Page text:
Written by: Mike Langhorne
Paul Czajkowski, Edward Greenfield, Robert Layton & Ivan March
Edited by Ivan March
UK £30.00 / CAN $38.50 / US $35.00 [Stated Retail Prices]
I surveyed the 2008 issue of this venerable tome and explained how the Penguin Guide was organised. The basic layout of the 2009 edition is pretty much the same, so readers who wish to know in detail how the Guide is set out may care to refer to my previous review. As far as content is concerned, the title – “guide to recorded classical music’ has been carefully chosen because it continues to review not only CDs and SACDs, mono and stereo, new and reissues, but DVDs are covered too. Downloads are also mentioned in a special note but not individually reviewed.
The new edition, again in paperback, is comparable in size and content to the previous one – around 1,550 pages of reviews set out by composer in alphabetical order, the reviews are by the well established team of Edward Greenfield, Robert Layton and Ivan March, with for the second year running contributions by Paul Czajkowski.
New entries are again identified by an (N) symbol and the star and rosette awards remain the same. The quality of reviewing remains high though again you will not find adverse reviews – recordings earning less than 3 stars are not covered (but I am not sure that you can assume that if the disc you are seeking is not there it is not recommendable). Given the size of the enterprise, it would be astonishing if there were not omissions but as in last year’s there are inconsistencies in what appears and what does not. For example for the second year running Chandos’s issues of Frank Bridge’s orchestral music conducted by Richard Hickox are omitted and Nigel Kennedy’s “Polish Spirit” release of violin music, including music by Karlowicz. Indeed there are no entries for Karlowicz at all despite numerous discs being issued – principally (as it happens) by Chandos. So despite a tremendous effort to be comprehensive there are gaps and you may be disappointed when looking for a particular entry.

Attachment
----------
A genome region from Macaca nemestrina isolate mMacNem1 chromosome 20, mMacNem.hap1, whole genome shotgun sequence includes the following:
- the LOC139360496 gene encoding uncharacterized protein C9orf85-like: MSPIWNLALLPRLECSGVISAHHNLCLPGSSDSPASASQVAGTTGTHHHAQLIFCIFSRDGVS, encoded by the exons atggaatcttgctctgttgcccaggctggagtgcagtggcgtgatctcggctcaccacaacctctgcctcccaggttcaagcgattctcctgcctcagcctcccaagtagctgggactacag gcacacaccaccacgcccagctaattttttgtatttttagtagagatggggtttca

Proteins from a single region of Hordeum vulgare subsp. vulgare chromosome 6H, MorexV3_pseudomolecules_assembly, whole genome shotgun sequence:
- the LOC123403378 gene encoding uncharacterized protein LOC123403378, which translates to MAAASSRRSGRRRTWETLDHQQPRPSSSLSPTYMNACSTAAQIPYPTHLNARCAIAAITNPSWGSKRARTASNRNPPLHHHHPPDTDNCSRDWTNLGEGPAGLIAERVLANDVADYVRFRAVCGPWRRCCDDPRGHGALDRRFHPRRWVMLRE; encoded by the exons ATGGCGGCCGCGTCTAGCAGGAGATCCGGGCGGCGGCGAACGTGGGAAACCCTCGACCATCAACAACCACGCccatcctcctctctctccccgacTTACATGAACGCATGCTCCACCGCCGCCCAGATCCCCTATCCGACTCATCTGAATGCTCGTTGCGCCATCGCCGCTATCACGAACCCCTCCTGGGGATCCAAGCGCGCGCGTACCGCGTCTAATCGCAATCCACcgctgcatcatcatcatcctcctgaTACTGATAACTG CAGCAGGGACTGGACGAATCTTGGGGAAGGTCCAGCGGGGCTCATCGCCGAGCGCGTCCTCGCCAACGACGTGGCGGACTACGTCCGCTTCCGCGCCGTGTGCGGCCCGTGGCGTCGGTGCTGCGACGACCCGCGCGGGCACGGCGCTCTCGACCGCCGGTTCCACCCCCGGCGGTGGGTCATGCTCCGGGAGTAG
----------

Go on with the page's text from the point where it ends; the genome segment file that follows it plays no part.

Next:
One gripe I had last year has been addressed in that mixed recitals by soloists and multi-composer boxed sets by a single conductor are now included. There is a new section at the back entitled “Portraits of Artists and Ensembles”. Here one can find recitals by instrumentalists and singers and a few of the numerous sets covering specific eminent conductors.
Again choice seems haphazard – Clifford Curzon gets five entries covered at great length and taking up nearly two pages whilst Sergiu Celibidache gets a short entry concerning one DVD and completely ignoring the avalanche of CD boxes from DG and EMI (criticism of Celibidache’s ‘slowness’ here exacerbated by reporting timings that include much applause!). The excellent Universal series “Original Masters” also is covered but not comprehensively; Argenta and Ansermet are in but Kubelík and Fricsay are not. Martinon and Monteux are also in – though it is not correct in the case of the latter that his LSO recordings of Sibelius’s Symphony No.2 and excerpts from Tchaikovsky’s The Sleeping Beauty are new to CD. The Sibelius has been available in France and Australia for a long time and the Tchaikovsky appeared in Monteux’s contribution to IMG’s “Great Conductors” series.
The inclusion of the excellent “Witches Brew” disc by Alexander Gibson of orchestral showpieces on Decca Eloquence looks like a nostalgic indulgence given that it can only be obtained in Australia! Incidentally the trickle of issues from this pioneering label that appeared in the UK appears to have dried up so one must now take the advice in the preface and import!
One less welcome change is that despite there being fewer pages in the 2009 edition there has been a price hike of 20 percent over the 2008 Guide. To sum up, if the recording you want to check-up is in the Guide you will probably be satisfied but there’s a chance it may not be.